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Metallica - "To Live Is To Die: The Life and Death of Metallica's Cliff Burton" (Book)

Metallica - "To Live Is To Die: The Life and Death of Metallica's Cliff Burton" Book cover image

Reviewed by on July 23, 2009

"If there is one theme throughout this book it is Cliff Burton’s motivation and how he used this to live his life to the fullest and push Metallica to be the very best."

Cliff Burton, the original bass player for Metallica, is the subject for Joel McIver’s biography, “To Live Is To Die.” After an intro by Kirk Hammett, this book takes quotes and recollections from the people in Burton’s life. The book tells the story of Cliff Burton starting with his childhood; then through his days with Metallica, before his untimely death.

Cliff Burton and his death are now often a side note, especially with those who began listening once the band broke into the MTV market. The book did a good job detailing Cliff's days before he joined Metallica, with his musical training, the pre-mature death of his older brother, and the support from his family. The book also touches on his bands prior to Metallica, Easy Street and Trauma. McIver details all of the tracks that Cliff played, with particular detail to the bass lines from their first album “Kill 'Em All” through “Master of Puppets.”

Prior to the release of their first album, “Kill ‘Em All,” Metallica was a state of flux, not sure of whom they wanted to become. It was the inspiration and motivation of Burton that would keep the band focused on writing and creating new material, instead of staying drunk and playing mostly covers. It was the first album where Burton would establish his fierce bass line and unique techniques in songs “Hit The Lights,” “The Four Horsemen,” and “Anesthesia.” With Burton’s influence through song writing and having the band open up to classical music (as well as listening to The Misfits), Metallica moved forward and created their follow-up album “Ride The Lightning.” On this album Burton gives two of his greatest performances on the tracks “For Whom The Bell Tolls” and “Creeping Death.” The band (and Burton’s) true masterpiece would come next. “Master of Puppets” is still today regarded as one of the greatest heavy/thrash albums of all time. McIver details the writing process (both lyrics and musically) and again the influence Burton played in the band releasing one of the epic albums of their genre.

On September 27, 1986 the band was out promoting their “Master of Puppets” album with a world tour. It was a Saturday morning, the band asleep in their tour bus when the bus skidded off the road and flipped onto its side. Cliff Burton died from the crash. The author covers the range of speculation (black ice vs. flat tire vs. driver error), but we are left with few answers.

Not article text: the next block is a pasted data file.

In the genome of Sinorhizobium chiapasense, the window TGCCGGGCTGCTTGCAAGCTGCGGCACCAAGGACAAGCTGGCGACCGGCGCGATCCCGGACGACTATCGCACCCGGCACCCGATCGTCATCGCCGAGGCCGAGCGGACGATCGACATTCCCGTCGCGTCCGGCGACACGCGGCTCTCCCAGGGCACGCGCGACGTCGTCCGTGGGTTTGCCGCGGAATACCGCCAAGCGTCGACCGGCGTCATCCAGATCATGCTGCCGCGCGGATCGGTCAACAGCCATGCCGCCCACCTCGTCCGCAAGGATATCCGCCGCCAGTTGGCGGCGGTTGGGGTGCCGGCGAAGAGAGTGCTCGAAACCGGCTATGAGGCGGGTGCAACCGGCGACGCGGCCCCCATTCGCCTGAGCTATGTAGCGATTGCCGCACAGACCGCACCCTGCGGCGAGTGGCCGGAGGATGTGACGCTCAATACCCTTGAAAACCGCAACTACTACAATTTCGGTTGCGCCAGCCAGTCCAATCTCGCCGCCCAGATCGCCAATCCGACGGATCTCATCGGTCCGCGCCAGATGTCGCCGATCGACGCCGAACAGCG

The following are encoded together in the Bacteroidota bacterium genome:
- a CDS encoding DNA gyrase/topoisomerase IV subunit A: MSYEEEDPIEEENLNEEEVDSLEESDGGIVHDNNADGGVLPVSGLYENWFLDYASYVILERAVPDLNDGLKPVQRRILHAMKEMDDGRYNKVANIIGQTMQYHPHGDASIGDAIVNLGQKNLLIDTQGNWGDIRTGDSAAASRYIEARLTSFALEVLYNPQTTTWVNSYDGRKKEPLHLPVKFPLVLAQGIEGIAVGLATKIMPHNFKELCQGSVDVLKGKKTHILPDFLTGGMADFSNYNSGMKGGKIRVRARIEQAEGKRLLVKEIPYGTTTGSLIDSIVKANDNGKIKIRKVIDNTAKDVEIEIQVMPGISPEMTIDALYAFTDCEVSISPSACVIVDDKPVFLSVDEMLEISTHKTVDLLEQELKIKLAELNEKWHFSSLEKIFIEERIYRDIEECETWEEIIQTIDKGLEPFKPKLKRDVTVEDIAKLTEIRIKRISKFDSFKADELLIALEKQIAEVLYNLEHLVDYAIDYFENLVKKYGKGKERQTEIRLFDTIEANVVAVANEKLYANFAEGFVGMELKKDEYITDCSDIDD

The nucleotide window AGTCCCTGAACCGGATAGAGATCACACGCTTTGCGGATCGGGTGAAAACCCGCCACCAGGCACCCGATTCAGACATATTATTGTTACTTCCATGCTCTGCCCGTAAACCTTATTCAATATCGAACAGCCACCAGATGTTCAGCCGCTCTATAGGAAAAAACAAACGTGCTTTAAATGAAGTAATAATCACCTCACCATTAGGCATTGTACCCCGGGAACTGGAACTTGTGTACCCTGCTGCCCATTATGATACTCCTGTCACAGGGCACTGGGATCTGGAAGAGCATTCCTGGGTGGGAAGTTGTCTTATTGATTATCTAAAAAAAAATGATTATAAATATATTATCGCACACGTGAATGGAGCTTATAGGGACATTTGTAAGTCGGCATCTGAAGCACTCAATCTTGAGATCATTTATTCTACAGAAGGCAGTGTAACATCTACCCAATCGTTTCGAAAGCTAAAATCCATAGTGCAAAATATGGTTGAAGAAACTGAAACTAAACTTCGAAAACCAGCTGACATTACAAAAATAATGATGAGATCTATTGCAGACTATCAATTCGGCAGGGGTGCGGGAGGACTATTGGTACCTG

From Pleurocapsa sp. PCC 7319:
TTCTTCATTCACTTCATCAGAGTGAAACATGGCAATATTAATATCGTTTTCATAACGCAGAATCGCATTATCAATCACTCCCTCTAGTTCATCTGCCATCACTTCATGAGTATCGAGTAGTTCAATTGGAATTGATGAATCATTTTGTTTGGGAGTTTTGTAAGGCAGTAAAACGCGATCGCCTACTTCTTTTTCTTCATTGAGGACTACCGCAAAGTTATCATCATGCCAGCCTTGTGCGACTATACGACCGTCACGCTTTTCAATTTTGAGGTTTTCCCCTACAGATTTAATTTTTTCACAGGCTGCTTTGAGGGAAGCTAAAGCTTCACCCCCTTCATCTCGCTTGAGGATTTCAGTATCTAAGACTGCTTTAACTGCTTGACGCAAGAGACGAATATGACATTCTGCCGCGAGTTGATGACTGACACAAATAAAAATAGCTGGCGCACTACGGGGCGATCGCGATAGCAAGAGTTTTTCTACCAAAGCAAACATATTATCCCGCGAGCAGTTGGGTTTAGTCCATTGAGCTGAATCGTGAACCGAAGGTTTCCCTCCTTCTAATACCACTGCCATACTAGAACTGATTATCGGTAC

At times there isn’t a lot of substance to what is being read, being that Cliff didn't do many interviews, leading to a lack of material to pull from. The one exception to this is the memories and thoughts on Burton from Cliff's girlfriend at the time of his death, Corinne Lynn. The book ends with Corinne reminiscing on Cliff's life, shedding more insight on Cliff Burton the person, reminding us what a truly talented individual he was and why he is missed today.

If there is one theme throughout this book it is Cliff Burton’s motivation and how he used this to live his life to the fullest and push Metallica to be the very best. Pulling from his childhood and then unleashing on the world in the eighties, Burton was a force stopped too early.

Highs: Recount from Corinne Lynn, Cliff’s girlfriend.

Lows: Lack of overall material, author relies on detailing bass tracks (only interesting to bass players).

Bottom line: Must read for any serious Metallica fan as well as both aspiring and established rock bass players.

Rated 3.5 out of 5 skulls
3.5 out of 5 skulls


Key
Rating Description
Rated 5 out of 5 skulls Perfection. (No discernable flaws; one of the reviewer's all-time favorites)
Rated 4.5 out of 5 skulls Near Perfection. (An instant classic with some minor imperfections)
Rated 4 out of 5 skulls Excellent. (An excellent effort worth picking up)
Rated 3.5 out of 5 skulls Good. (A good effort, worth checking out or picking up)
Rated 3 out of 5 skulls Decent. (A decent effort worth checking out if the style fits your tastes)
Rated 2.5 out of 5 skulls Average. (Nothing special; worth checking out if the style fits your taste)
Rated 2 out of 5 skulls Fair. (There is better metal out there)
< 2 skulls Pretty Bad. (Don't bother)